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Cardiac Side Effects Found in 2 COVID-19 Drugs

Sumeet Chugh, MD
Sumeet Chugh, MD
Sumeet Chugh, MD

About 12% of nearly 100 patients hospitalized with COVID-19 (coronavirus) developed a cardiac abnormality after receiving hydroxychloroquine and azithromycin—two drugs currently being administered to some coronavirus patients worldwide—according to an uncontrolled study reported May 28 by Cedars-Sinai in the Journal of the American Heart Association.

The investigators did not collect data on the frequency of the abnormality in COVID-19 patients who were not administered hydroxychloroquine or azithromycin. "The lack of a comparison group is a limitation," said Sumeet Chugh, MD, associate director of the Smidt Heart Institute at Cedars-Sinai, medical director of the Heart Rhythm Center and senior author of the study. "Our team looks forward to future data from clinical trials that could overcome this limitation."

Hydroxychloroquine is used to treat malaria and rheumatoid conditions such as arthritis. A limited number of studies have shown the drug may have antiviral activity, leading to the hypothesis that it might be a treatment for COVID-19. Azithromycin is an antibiotic often prescribed for respiratory infections. There is emerging, observational data to suggest that these medicines may not be helpful, but several clinical trials are still in progress, so a definitive answer is not available yet.

The cardiac abnormality detected in the COVID-19 case series at Cedars-Sinai was a critical lengthening of the QT interval—a measurement recorded on an electrocardiogram (ECG) that shows the time from when the cardiac ventricles start to contract to when they finish relaxing.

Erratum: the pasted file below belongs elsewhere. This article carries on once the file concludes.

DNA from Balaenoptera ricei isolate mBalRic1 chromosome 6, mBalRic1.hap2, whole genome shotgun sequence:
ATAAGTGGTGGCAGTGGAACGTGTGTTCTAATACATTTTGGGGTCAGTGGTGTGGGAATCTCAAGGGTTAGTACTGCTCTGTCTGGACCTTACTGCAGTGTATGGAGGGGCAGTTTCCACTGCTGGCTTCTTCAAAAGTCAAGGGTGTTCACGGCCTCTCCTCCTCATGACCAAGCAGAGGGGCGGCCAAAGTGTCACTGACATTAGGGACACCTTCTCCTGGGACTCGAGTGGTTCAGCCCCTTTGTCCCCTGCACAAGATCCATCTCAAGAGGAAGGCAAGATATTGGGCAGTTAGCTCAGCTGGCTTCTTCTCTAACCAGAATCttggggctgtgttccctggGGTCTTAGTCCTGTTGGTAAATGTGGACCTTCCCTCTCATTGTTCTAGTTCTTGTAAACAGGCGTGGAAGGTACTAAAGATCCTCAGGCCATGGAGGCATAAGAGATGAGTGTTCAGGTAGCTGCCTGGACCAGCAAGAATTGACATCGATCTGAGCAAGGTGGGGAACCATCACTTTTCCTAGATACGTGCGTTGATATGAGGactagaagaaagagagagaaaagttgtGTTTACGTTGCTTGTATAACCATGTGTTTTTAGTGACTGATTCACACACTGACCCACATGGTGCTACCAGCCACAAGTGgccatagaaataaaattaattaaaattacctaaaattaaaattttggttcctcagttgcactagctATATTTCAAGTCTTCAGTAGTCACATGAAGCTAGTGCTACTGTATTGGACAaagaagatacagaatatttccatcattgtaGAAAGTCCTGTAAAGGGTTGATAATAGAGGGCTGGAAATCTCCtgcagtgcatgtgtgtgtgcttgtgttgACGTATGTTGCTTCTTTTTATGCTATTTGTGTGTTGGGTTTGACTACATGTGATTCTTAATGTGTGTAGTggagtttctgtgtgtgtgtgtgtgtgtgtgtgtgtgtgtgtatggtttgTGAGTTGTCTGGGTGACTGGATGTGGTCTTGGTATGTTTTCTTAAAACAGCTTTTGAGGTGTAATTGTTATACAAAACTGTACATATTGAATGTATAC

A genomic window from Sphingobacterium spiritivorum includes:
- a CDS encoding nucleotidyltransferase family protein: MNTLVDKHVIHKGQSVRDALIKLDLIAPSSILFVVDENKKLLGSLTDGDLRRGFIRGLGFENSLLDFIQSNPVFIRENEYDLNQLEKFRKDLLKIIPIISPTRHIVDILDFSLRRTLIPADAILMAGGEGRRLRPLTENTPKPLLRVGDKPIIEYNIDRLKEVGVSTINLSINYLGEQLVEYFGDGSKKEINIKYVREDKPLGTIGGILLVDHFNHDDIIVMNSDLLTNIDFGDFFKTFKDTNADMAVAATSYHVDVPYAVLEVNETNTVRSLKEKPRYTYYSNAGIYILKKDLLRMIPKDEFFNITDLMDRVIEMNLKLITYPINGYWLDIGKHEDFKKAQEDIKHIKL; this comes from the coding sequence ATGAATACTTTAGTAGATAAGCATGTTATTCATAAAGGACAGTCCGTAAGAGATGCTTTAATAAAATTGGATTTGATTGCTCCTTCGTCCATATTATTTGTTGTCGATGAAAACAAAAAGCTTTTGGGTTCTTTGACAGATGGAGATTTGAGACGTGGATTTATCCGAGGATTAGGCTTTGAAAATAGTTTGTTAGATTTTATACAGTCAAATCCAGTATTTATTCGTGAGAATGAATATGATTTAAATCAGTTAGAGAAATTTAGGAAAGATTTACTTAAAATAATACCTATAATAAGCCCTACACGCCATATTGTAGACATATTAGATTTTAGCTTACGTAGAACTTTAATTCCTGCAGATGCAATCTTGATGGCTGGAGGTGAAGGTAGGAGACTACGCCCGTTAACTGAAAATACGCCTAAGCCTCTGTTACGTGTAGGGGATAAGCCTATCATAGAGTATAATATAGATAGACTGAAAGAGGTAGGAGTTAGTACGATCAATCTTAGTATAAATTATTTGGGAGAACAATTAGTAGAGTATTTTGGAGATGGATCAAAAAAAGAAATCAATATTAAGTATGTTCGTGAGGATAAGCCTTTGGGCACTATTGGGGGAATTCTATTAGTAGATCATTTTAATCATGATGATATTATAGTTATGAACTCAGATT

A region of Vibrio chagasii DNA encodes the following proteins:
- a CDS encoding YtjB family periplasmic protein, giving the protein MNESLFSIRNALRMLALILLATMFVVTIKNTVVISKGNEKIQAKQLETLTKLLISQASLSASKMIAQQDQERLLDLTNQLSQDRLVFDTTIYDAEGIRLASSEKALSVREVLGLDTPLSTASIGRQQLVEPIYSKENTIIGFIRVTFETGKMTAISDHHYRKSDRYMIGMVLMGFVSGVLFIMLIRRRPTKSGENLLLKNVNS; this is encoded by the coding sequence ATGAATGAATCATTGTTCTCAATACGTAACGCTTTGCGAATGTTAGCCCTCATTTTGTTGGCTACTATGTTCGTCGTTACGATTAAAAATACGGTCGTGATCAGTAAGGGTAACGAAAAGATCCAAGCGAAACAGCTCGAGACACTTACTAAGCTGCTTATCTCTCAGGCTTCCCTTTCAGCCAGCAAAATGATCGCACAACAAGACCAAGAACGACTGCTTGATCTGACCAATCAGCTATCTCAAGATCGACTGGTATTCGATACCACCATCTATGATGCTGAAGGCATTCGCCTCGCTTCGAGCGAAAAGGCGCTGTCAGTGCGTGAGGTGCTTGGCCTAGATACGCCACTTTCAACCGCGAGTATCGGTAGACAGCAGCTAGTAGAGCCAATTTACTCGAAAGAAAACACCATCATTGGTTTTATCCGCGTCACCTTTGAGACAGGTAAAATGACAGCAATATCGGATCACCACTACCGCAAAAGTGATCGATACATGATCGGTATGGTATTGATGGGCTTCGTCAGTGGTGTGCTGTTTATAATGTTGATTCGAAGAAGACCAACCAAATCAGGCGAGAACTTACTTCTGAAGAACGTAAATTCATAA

"A critical lengthening means the risk of lethal arrhythmia, or abnormal heart rhythms, is high," said Chugh.

None of the coronavirus patients in the study died from arrhythmia during the study period. But the observations made in this case series suggest that physicians should closely monitor the QT interval throughout administration of hydroxychloroquine, azithromycin or the combination, according to Chugh.

"In addition, because there is very limited published data regarding the potential benefit of administering either medication alone or in combination to COVID-19 patients, the use of these two drugs must be carefully weighed against the potential risks," said Eduardo Marbán, MD, PhD, executive director of the Smidt Heart Institute and a co-author of the study.

To conduct this study, the investigators reviewed the medical charts of 98 patients admitted to Cedars-Sinai between Feb. 1 and April 4, 2020, who had a suspected or confirmed COVID-19 diagnosis and were treated with azithromycin, hydroxychloroquine or both. The patients ranged in age from 45 to 79, with 61% male and 39% female.

Out of 98 patients studied, 12 had critical prolongation of the QT interval. Overall, patients treated with the combination of drugs had a greater likelihood of lengthening the QT interval than those treated with either drug alone.

Significant prolongation was seen only in males. The cause for this gender disparity was not clear. The investigators noted that 42% of the men in the study were considered to be clinically obese, compared with 26% of the women.

The data for the study was collated and processed using a data intelligence dashboard developed at Cedars-Sinai that uses machine-learning technology.

The study was funded internally by Cedars-Sinai.

The IRB number for human subjects referenced in this article is 00620.